Double-edged...

A long-time coaching client recently told me that his biggest peeve about me as a coach is that I don’t ever just let him be where he is if it’s a negative place.  I always have to turn the conversation eventually to movement somehow-  “so now what…” or “let’s talk about what you can DO with that…” when what he really might want in the moment is to just be in it rather than move through it.  Me doing my job or not?

It’s true- I have a propensity for forward motion, getting people on board, steps toward the horizon, no matter what.  It’s in my language, my patterns, my material, my teaching.  It’s gotten me into immense success and trouble throughout my life so far.  It’s definitely what makes me great at what I do, and really challenging to people in my life at the same time.  A true double-edged sword with really sharp blades on both sides.

I’m guessing that you have some strengths like this too, yes?  What is it that makes you great at what you’re great at, yet is maddening to others?

In StrengthFinder, I’ve got:

Activator • Strategic • Ideation • Command • Relator • WOO • Individualization

How it’s been described in feedback I’ve gotten from others…

The upsides:

  • Taking action when everyone else is swirling in the discussion for too long.
  • Facilitating other people’s process quickly to get them to move through it to resolution or breakthrough.
  • Being able to see the path out of the mire as a guide for teams.
  • Having an instinct for the big elephant in the room (or issue/situation), calling it, so all can move on.
  • Energizing rooms full of stuck, bored people to inspired action and change.
  • Taking groups farther than they’ve ever gone before.
  • Getting people to try things they’ve never tried before, and having fun doing it.
  • Creating change and possibility where it was needed for a long time.
  • Empowering people to walk away feeling that it was their idea all along.
  • Turning someone from frustration and stuckness to resourcefulness and excitement about what’s possible.

The downsides:

  • Being too reactive.
  • And impatient.
  • Pushing too hard.
  • Not accepting “no” for an answer.
  • Moving too fast.
  • Being too positive or focusing too much on the positive.
  • Always ending the conversation with what’s possible when someone wants to just stay with what is or what their complaint is.
  • Being too charismatic (really?) and convincing when someone wants to hold their position.
  • Being hard to slow down when I’ve decided to go after something.

Of course I would argue that a lot of those “downsides”-complaints are often exactly what’s needed in a situation, even though they’re uncomfortable for others.  My wiring for unsettledness when I see an opportunity for change I might be able to impact is what drives me. I can’t NOT go there in my head, although I can quell it for short periods of time in my actions or speaking (usually by request of others).  That never lasts very long before I can’t take it anymore, so speak out or take action anyhow.  I also get that this pattern often has clear costs, usually to those around me.

What are your instincts which you can’t turn off, which kick into gear every time?  Have you identified them as strengths? While every trait has an up and downside, finding the way to leverage them as strengths is the key.  

So again, it comes down to balance, intention and acceptance.

I am forever tinkering with the balance of my own actions and patterns.  A self-awareness of my own presence and how it gets on people around me is critical. Some days I’m better at that awareness than others, which has everything to do with my own state management.  Putting the focus back on the others around me and really noticing their responses to my way- both verbal and not (tonality, eyes, facial muscles, blink patterns and movements) helps me to balance my responses.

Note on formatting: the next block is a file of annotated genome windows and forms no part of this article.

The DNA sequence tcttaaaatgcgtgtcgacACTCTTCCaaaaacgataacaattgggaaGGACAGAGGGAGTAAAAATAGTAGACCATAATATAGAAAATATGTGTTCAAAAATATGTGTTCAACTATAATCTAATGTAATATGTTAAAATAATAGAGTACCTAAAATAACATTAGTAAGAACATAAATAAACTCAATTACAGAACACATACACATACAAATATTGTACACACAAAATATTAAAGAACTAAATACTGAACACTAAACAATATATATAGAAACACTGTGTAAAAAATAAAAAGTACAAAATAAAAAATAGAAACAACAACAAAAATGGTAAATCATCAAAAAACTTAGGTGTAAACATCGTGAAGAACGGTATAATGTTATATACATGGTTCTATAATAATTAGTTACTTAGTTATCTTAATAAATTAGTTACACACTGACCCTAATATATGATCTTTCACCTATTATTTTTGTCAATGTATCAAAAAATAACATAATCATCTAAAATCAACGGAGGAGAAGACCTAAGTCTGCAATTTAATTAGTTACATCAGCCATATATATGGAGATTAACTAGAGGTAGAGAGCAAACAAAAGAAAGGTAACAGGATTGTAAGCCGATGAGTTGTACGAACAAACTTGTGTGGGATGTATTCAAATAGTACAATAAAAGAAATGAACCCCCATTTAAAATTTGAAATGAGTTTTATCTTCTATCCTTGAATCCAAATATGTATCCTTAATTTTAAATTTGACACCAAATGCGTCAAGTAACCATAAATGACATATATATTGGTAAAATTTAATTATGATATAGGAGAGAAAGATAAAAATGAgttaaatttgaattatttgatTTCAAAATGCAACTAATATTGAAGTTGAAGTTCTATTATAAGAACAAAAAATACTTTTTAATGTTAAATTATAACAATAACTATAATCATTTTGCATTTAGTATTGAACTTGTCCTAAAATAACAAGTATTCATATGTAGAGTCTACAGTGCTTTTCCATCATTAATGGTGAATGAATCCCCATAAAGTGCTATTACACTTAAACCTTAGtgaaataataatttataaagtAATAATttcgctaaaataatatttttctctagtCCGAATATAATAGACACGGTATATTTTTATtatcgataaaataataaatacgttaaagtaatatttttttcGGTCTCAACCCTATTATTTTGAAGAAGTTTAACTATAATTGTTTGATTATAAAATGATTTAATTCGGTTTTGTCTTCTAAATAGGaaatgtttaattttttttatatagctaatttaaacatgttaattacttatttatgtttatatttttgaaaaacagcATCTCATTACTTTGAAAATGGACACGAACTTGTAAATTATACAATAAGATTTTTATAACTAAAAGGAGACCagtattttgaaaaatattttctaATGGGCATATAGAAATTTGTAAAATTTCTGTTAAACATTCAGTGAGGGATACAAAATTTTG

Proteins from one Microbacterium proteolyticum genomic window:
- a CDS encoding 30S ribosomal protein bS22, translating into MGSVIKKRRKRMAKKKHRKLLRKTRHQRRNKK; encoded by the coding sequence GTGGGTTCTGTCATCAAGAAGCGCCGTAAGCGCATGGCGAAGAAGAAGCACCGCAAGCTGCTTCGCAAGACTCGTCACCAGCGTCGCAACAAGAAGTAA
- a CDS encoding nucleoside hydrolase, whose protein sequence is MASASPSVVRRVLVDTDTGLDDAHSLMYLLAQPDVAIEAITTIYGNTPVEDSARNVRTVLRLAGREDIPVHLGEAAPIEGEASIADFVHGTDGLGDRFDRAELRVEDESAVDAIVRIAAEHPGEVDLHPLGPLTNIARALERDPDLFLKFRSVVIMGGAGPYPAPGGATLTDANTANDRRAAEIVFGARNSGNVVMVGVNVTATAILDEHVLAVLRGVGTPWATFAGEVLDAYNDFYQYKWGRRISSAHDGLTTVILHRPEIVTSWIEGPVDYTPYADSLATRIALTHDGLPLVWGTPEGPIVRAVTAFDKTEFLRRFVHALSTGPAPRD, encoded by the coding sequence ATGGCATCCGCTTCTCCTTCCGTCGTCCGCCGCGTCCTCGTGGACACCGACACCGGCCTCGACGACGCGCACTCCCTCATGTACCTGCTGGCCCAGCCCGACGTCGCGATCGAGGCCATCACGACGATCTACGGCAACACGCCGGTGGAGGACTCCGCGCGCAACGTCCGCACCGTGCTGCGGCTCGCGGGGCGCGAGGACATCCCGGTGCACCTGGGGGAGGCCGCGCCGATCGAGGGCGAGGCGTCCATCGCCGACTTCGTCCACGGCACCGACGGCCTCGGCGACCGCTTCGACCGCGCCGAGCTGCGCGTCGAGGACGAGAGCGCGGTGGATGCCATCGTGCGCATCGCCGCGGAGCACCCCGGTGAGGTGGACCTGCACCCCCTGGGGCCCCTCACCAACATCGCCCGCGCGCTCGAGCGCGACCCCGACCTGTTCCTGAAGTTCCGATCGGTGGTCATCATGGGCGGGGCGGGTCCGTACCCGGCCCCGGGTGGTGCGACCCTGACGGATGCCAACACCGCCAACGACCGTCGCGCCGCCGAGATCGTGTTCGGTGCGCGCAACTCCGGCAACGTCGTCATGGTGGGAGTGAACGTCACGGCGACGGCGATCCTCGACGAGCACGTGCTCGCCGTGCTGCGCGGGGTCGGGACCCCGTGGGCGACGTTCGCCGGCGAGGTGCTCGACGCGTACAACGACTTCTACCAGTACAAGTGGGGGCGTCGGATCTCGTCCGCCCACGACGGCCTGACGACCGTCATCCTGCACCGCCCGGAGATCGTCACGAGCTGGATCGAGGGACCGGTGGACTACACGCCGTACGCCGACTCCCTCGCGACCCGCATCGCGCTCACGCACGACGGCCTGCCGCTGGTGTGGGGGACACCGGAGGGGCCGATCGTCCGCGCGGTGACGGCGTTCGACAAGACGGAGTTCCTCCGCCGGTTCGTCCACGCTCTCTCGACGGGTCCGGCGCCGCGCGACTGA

Are you noticing the responses you’re eliciting all the time, both spoken and unspoken? Choosing next steps based on that response helps

Intention is what I always come back to, in order to make the Why of my course clear.  I often state my authentic intention in conversations explicitly (“…I’m telling you this because I’m committed to your success, and I think this will help…”) so that people can trust where I’m coming from.  While this doesn’t always work (if there’s no trust to begin with), it’s the most honest thing I can do, so I keep putting it out there.

People will always make up your intention in their head unless you state it clearly.  If there’s any tension or mistrust, they’ll assume your intention to be negative. Check yours, make sure it’s pure, and state it.

In the end, I accept that my wiring is what it is.  It brings incredible strength and also thorny challenges. While I have no plans to change who I am, I am learning how to also accept that I must flex more than I might want to when my strengths aren’t working for others, and cultivate more patience.  I trust my coaches, teams and trusted advisors to give me the feedback I need to pivot when necessary (though I need to ask for it more).  I also accept that my every action has ripple effect way beyond what I can see no matter what.

So do yours, by the way. As you trust your instincts and choose your actions, accept that you’re impacting more than you know all the time.  Have your fully accepted both the greatness and challenges of your wiring?  What are both sides, and their impact on your world?  

Intentionally or not, who we are, what we think and how we act in moments and patterns- have impact and influence all the time.  The more we put it out there in the world, the more impact it has, for better or for worse.  Who I am, and who you are is both awesome and troublesome- always.  A true double-edged sword with really sharp blades on both sides.

So really self-mastery means learning then mastering dexterity with both edges of one’s sword.  I’m on it.